Aid in dying – the option of terminally ill patients to choose, with medical assistance, the proximate means and timing of their death – moved back to the national stage with HBO’s premiere of Barry Levinson’s film “You Don’t Know Jack.” As the title suggests, this portrayal of Dr. Jack Kevorkian’s efforts to open new paths for the dying may come as a surprise. Less surprising is how we distort what we don’t really know.

“You don’t know Jack” if you’d assumed he’s simply a saint or fanatic. Either/or splits, unfortunately, are familiar defensive postures when the unknown, like death and dying, makes us anxious (an afterlife of heaven or hell being the best example). Fortunately, curiosity about our assumptions, in this case concerning aid in dying, can shake up the polarized perspectives that reflect our limited awareness.

“You don’t know aid in dying” if you’d assumed: it’s about “death panels” pressuring the aged to end their lives; or, that it abandons the terminally ill to act upon ill-conceived suicidal impulses; or, that it encourages selfishness and weakens bonds of mutual care.

Let’s clarify: as implemented in Oregon, Washington and now Montana (based on last year’s ruling by the state Supreme Court), aid in dying is a choice that can only be exercised by terminally ill, mentally competent individuals. Any coercion to end one’s life – through external pressure; through withholding necessary medical care; or, through the presence of inner compulsion attributable to mental disorder – is precluded. It’s simply against standards of care established for the medical practice of aid in dying.

In other words, you don’t know aid in dying if you think it occurs coercively. Another misconception: anybody willing to act upon their readiness for death should be restrained from what are believed to be self-destructive impulses. Being able to live and wishing to die is one thing. It is quite another to want to live, but to know you are dying and wishing to die peacefully. You also don’t know aid in dying if you think readiness for death can only be expressed sanely through waiting to die.

The emergence of aid in dying isn’t unprecedented. It’s actually been around for ages, but in the closet. Historical changes in what constitute a “good death” are illuminated by Harvard University president Drew Gilpin Faust in her book “This Republic Of Suffering: Death And The American Civil War” (2008). An acceptable death, at that time, took place in a manner that testified to the state of an individual’s soul, its place in the afterlife, and therefore the possibility of reunion with loved ones.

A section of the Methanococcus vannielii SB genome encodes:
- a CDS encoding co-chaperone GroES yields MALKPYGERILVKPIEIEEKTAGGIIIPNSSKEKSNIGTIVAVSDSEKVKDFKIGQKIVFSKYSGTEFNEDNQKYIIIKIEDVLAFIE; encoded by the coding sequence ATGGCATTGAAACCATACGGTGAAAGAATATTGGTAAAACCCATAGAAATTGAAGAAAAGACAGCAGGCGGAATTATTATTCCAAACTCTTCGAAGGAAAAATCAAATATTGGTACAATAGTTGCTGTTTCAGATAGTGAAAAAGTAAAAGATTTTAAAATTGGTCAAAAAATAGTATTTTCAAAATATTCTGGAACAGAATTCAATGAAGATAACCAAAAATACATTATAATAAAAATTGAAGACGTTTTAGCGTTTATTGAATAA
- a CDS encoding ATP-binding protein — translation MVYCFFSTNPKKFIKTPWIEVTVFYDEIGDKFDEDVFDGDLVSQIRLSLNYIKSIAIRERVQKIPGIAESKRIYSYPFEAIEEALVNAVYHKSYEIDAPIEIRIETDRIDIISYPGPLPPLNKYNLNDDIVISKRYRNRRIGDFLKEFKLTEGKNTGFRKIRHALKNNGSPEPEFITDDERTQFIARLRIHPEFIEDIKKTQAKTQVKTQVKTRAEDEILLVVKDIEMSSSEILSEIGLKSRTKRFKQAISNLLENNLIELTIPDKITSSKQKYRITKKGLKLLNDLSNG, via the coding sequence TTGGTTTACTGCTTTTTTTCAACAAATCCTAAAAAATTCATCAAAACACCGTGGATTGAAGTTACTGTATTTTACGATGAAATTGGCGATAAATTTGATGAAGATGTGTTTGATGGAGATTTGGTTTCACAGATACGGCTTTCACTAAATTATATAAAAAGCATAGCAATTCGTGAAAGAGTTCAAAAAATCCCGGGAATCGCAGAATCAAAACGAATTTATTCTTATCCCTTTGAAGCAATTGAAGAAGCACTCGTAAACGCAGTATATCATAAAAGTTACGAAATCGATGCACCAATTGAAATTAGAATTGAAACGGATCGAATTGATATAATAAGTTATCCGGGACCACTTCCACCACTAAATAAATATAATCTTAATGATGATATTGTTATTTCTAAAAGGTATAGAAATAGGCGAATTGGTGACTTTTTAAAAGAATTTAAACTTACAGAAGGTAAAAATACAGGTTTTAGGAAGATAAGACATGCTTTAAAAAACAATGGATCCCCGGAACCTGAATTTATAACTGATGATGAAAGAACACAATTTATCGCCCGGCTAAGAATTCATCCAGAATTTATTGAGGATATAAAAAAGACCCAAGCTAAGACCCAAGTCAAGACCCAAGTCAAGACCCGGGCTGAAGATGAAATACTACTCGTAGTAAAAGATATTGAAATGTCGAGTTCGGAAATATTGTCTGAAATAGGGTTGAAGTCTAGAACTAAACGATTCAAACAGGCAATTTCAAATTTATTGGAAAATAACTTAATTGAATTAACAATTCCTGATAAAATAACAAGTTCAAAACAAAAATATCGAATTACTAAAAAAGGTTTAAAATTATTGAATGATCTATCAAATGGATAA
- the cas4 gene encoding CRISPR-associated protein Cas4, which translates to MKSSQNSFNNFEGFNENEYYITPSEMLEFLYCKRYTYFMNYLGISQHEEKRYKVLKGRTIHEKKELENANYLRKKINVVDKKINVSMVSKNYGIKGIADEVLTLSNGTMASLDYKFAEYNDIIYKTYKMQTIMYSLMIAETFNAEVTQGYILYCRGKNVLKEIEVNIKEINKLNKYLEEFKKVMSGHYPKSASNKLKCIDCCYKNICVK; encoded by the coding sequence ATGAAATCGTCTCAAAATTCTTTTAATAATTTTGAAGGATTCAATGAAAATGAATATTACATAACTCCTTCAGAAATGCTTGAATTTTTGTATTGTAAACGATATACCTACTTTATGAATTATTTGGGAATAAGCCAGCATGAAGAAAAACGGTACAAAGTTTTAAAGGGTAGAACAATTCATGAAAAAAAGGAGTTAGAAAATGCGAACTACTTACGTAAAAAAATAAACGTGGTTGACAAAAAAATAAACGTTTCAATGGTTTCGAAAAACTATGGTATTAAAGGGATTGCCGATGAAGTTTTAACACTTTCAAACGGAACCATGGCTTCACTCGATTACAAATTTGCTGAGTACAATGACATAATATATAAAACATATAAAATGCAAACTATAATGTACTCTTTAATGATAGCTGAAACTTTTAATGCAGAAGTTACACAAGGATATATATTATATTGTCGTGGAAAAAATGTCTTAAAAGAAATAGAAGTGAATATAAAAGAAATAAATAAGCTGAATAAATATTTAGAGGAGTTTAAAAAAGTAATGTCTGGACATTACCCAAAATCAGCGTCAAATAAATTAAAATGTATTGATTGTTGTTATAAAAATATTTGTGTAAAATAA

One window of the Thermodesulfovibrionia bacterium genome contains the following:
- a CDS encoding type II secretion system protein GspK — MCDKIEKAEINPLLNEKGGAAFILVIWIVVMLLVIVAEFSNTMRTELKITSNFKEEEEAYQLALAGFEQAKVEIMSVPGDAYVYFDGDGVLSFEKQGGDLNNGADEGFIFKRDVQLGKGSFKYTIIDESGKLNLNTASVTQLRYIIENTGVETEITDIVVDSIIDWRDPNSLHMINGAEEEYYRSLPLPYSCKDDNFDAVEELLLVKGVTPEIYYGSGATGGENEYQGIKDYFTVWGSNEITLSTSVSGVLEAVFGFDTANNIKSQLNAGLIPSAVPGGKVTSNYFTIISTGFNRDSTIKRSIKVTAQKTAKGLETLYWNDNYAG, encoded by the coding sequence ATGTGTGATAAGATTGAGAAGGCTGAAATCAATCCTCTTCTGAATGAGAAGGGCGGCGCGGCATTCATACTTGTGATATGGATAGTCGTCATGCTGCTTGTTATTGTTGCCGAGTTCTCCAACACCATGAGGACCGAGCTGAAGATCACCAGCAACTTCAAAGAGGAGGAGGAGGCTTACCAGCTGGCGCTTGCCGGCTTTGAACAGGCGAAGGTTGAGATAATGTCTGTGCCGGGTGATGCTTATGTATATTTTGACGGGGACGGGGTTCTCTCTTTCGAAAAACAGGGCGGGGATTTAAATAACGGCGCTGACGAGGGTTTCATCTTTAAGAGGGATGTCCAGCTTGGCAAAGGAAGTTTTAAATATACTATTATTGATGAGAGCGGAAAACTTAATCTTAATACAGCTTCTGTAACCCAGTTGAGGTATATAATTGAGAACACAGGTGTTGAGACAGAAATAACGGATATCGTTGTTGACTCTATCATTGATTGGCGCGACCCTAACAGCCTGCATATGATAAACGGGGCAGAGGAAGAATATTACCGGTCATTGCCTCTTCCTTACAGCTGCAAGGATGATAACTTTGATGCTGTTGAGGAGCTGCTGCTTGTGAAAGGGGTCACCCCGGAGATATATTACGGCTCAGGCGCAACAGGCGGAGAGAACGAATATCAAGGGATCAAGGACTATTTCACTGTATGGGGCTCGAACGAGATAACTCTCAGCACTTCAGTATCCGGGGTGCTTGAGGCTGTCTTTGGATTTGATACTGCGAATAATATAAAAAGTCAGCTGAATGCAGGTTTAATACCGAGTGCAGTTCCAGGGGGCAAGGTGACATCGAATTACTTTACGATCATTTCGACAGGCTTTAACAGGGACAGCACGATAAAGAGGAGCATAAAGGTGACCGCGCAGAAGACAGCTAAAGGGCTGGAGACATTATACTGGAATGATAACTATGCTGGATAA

For many, a good death remains as it was then. For others, absent belief in an afterlife, death has involved a fierce fight until the bitter end. Yet lately, in the last 40 years, hospice care has moved the emphasis to a pain-free and peaceful death. In pursuit of death with dignity, the right to refuse life-prolonging treatment that prolongs unnecessary suffering has become well established.

We are witnessing yet another historic shift in the social definition of a good death, a shift toward diversity. Imagine us respecting a range of attitudes with which, and situations in which, people die. In Montana, the terminally ill may now define their own terms for freedom from unbearable physical or psychological suffering, and hopefully find their particular paths to sanity in their dying experiences.

“You Don’t Know Jack” hints that a good death, in addition to being one’s own, also involves how dying people and survivors release each other. This unfolds, albeit with understandable grief, as a consensual separation of loved ones. Ultimately, if you think aid in dying represents abandonment – abandonment of relationships, and abandonment of loved ones by the dying, by their survivors or by medical practitioners – you don’t know aid in dying.

Aid in dying, practiced successfully for more than a decade in Oregon, more than a year in Washington, and now established in Montana, is but one approach to uniting the involuntary (that is, terminal illness) with the voluntary (that is, choice among different ways that people face death).

The never-ending story: reducing suffering and re-visioning a wise union of necessity and self-determination and love.

Victor Lieberman is a psychologist practicing in Missoula.

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